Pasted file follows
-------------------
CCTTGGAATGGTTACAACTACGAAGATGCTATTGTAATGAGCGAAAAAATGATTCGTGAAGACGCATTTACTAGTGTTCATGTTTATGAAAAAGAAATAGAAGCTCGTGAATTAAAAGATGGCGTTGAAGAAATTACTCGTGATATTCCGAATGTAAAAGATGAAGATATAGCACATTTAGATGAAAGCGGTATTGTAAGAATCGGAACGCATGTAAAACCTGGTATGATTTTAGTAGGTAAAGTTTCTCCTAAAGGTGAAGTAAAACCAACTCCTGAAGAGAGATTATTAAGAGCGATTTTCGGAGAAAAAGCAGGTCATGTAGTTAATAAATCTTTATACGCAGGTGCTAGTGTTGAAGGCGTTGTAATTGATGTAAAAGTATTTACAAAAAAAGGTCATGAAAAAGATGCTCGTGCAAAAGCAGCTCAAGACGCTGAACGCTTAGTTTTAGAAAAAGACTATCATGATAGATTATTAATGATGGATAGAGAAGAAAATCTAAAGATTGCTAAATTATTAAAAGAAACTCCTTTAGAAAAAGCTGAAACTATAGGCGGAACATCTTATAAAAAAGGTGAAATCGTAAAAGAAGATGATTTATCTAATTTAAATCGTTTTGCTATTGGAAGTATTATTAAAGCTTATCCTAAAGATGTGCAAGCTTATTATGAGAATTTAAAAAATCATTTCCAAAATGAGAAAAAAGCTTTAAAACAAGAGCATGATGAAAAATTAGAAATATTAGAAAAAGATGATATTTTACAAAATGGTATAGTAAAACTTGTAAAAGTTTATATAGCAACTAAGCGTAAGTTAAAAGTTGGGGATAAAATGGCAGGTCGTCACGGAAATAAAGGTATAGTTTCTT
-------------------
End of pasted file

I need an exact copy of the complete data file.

CCTTGGAATGGTTACAACTACGAAGATGCTATTGTAATGAGCGAAAAAATGATTCGTGAAGACGCATTTACTAGTGTTCATGTTTATGAAAAAGAAATAGAAGCTCGTGAATTAAAAGATGGCGTTGAAGAAATTACTCGTGATATTCCGAATGTAAAAGATGAAGATATAGCACATTTAGATGAAAGCGGTATTGTAAGAATCGGAACGCATGTAAAACCTGGTATGATTTTAGTAGGTAAAGTTTCTCCTAAAGGTGAAGTAAAACCAACTCCTGAAGAGAGATTATTAAGAGCGATTTTCGGAGAAAAAGCAGGTCATGTAGTTAATAAATCTTTATACGCAGGTGCTAGTGTTGAAGGCGTTGTAATTGATGTAAAAGTATTTACAAAAAAAGGTCATGAAAAAGATGCTCGTGCAAAAGCAGCTCAAGACGCTGAACGCTTAGTTTTAGAAAAAGACTATCATGATAGATTATTAATGATGGATAGAGAAGAAAATCTAAAGATTGCTAAATTATTAAAAGAAACTCCTTTAGAAAAAGCTGAAACTATAGGCGGAACATCTTATAAAAAAGGTGAAATCGTAAAAGAAGATGATTTATCTAATTTAAATCGTTTTGCTATTGGAAGTATTATTAAAGCTTATCCTAAAGATGTGCAAGCTTATTATGAGAATTTAAAAAATCATTTCCAAAATGAGAAAAAAGCTTTAAAACAAGAGCATGATGAAAAATTAGAAATATTAGAAAAAGATGATATTTTACAAAATGGTATAGTAAAACTTGTAAAAGTTTATATAGCAACTAAGCGTAAGTTAAAAGTTGGGGATAAAATGGCAGGTCGTCACGGAAATAAAGGTATAGTTTCTT